If you’re heading to any weddings this summer, keep an eye out for the latest dessert craze: geode cakes.
Not to be confused with the recently trending galaxy cakes, geode cakes are more of the earthly variety—cakes that look like they have the crystallized cross-section of an amethyst or the like baked right into it.
Of course, a giant rock isn’t baked into the cake—the mineral-inspired culinary artwork is all entirely edible.
Baker Viki Kane, owner of Just a Little Dessert Co. in southern California, perhaps sparked the wedding-geode cake trend back in 2015, when she created an edible geode-like cake topper for a baking competition in Louisiana.
“I’ve always loved rocks and geodes—who doesn’t? It was a last-minute idea, what would look cool on top of this cake? In the cake world, so much has been done, it’s hard to come up with a different technique that’s never been seen before,” Kane says.
After getting requests, Kane soon developed a tutorial for the technique, popular with other cake artists. “I thought it was a blip,” she says, “but it just kind of snowballed.”
Denver-based cake artist Rachael Teufel, owner of Intricate Icings Cake Design, was perhaps the first to bake an edible geode into the cake itself earlier this year, when she baked a cake for free for a friend to celebrate a new wedding-planning service and venue.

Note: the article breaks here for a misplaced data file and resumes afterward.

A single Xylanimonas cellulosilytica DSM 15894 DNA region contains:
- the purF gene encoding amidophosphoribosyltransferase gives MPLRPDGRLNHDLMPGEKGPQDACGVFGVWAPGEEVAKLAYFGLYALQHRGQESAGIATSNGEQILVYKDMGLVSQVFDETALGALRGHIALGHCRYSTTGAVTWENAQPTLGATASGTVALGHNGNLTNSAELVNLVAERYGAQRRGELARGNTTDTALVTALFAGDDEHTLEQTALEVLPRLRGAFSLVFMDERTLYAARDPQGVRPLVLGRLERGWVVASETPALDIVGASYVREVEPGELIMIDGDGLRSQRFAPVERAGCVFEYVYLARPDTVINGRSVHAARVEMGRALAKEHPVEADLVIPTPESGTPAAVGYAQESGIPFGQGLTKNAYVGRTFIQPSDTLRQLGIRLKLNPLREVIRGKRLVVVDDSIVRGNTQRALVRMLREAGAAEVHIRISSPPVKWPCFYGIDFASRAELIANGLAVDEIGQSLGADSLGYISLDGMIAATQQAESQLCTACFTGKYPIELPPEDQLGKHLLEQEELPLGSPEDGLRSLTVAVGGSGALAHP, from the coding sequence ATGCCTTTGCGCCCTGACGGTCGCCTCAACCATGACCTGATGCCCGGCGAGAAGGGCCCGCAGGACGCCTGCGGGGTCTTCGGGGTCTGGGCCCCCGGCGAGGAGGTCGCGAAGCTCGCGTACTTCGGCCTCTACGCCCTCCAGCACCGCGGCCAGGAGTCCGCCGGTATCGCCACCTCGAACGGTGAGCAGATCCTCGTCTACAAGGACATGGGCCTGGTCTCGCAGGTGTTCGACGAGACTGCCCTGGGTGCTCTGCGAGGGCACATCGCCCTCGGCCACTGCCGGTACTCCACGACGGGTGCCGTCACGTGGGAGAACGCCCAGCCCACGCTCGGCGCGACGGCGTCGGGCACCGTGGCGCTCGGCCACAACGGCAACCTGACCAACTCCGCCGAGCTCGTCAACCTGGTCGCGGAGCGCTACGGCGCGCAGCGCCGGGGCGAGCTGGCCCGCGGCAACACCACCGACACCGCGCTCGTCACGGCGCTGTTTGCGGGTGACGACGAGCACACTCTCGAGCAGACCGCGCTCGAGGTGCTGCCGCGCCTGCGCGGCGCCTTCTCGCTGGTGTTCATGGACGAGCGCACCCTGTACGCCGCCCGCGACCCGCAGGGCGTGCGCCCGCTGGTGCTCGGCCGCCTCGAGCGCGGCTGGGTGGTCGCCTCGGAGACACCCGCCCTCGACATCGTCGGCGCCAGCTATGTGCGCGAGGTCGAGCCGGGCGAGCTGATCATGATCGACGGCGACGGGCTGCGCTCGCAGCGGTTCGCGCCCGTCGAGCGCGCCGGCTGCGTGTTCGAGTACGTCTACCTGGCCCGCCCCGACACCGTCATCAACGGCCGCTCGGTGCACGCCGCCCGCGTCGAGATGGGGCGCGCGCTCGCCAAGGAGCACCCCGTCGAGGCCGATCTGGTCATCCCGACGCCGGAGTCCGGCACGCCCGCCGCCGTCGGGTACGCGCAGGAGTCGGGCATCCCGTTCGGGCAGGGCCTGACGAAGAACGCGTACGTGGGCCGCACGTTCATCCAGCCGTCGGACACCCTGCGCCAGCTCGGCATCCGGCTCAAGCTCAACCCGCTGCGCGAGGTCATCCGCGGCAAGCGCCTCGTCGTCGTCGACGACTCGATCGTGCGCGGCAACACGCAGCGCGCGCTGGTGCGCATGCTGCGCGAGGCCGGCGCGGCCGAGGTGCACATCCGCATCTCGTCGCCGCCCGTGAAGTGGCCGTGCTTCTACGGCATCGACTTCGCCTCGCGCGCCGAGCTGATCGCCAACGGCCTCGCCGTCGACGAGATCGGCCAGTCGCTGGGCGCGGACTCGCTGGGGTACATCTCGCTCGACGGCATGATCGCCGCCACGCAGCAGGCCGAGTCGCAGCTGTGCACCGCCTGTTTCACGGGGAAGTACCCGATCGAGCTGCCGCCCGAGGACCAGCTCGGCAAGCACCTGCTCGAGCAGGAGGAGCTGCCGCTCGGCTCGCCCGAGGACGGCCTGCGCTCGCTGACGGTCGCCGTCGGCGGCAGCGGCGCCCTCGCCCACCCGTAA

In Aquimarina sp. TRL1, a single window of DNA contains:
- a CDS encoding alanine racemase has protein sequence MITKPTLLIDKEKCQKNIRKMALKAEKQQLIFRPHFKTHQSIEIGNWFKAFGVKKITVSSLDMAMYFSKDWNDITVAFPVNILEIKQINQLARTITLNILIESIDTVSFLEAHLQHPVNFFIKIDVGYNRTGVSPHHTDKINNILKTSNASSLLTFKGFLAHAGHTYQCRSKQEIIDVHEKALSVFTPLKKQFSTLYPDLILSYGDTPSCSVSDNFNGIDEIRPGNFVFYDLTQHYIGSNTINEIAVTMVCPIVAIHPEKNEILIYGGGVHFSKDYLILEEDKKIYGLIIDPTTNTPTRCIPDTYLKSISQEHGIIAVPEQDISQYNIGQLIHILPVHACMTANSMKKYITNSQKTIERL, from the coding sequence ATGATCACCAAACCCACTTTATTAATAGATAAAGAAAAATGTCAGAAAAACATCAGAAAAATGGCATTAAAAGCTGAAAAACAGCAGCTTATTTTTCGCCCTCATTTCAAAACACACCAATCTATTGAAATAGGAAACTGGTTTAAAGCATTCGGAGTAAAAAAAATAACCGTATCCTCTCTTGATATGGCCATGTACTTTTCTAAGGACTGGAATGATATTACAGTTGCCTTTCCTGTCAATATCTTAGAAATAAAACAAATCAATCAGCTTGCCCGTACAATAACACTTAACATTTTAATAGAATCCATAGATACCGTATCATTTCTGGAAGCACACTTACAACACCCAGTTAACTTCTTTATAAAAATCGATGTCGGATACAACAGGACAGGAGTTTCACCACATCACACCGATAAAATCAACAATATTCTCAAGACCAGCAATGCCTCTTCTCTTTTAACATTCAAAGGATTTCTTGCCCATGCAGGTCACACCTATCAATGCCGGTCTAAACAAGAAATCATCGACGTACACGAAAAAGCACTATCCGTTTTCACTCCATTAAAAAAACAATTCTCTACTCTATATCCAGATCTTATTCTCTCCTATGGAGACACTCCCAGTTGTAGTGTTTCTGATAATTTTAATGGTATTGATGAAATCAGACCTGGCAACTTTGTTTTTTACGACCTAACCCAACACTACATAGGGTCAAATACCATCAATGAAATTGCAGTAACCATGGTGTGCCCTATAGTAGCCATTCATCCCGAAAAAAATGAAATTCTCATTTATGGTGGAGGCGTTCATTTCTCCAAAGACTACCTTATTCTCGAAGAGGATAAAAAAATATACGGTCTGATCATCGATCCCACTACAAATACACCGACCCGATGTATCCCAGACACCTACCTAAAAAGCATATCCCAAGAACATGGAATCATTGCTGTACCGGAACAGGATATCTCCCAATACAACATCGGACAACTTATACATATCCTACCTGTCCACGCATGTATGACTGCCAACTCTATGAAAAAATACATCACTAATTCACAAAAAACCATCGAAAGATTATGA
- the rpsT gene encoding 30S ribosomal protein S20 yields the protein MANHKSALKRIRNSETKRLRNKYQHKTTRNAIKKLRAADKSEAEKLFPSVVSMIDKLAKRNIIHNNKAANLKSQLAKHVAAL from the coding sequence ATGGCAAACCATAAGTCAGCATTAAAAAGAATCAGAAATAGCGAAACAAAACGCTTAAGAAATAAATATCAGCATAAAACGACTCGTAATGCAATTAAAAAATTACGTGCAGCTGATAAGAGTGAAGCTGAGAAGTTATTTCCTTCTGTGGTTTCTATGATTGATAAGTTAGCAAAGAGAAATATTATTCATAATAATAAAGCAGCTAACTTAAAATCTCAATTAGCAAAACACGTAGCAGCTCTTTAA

The favor paid off: After she posted a video of the cake—a purple-and-gold amethyst design, made with rock candy, food coloring and edible gold paint—it went viral, growing her Facebook likes from 15,000 to more than 65,000 today.
“Have you ever had rock-candy sticks? That’s exactly what it is—just loose candy, except you’re not forming onto a stick,” explains Teufel, who also offers a tutorial. To achieve that sense of layering in the geode design, she also uses three sizes of the candied sugar: a rock candy size, similar to what you’d find on a stick; crystallized sugar, similar to the size of Pop Rocks; and granulized, like table sugar. The colors come from edible food colors that are airbrushed on.
The couples who order the cake always have a good story, Teufel says. “They are geologists themselves, or have a family who is big into nature or geology—just this weekend, I made one for a family who lives in a mining town in western Colorado.”
And if you want to get in on the trend at home, there’s no need to bake a whole wedding cake: Los Angeles-based food stylist and designer Alana Jones-Mann, another early entry in the geode-dessert field, makes these gorgeous gemstone cupcakes and cookies.
“At the time that I had made them, they definitely weren’t present in the party or baking world yet, but I would say there was buzz around crystals in the wellness world. I personally had been inspired by nature—a visit to the American Museum of Natural History’s Gem Room was what gave me the initial idea,” she says.
Jones-Mann admits the process is “technical due to the fact it requires patience, and a little experimentation” but she’s also encouraging, likening it to making homemade rock candy, or that experiment you may have done as a kid where you hang a string in sugar water for a week and patiently wait for the sugar to crystallize.
“It’s more of a science experiment than a baking project, and I hope people also find the joy in that process,” she says.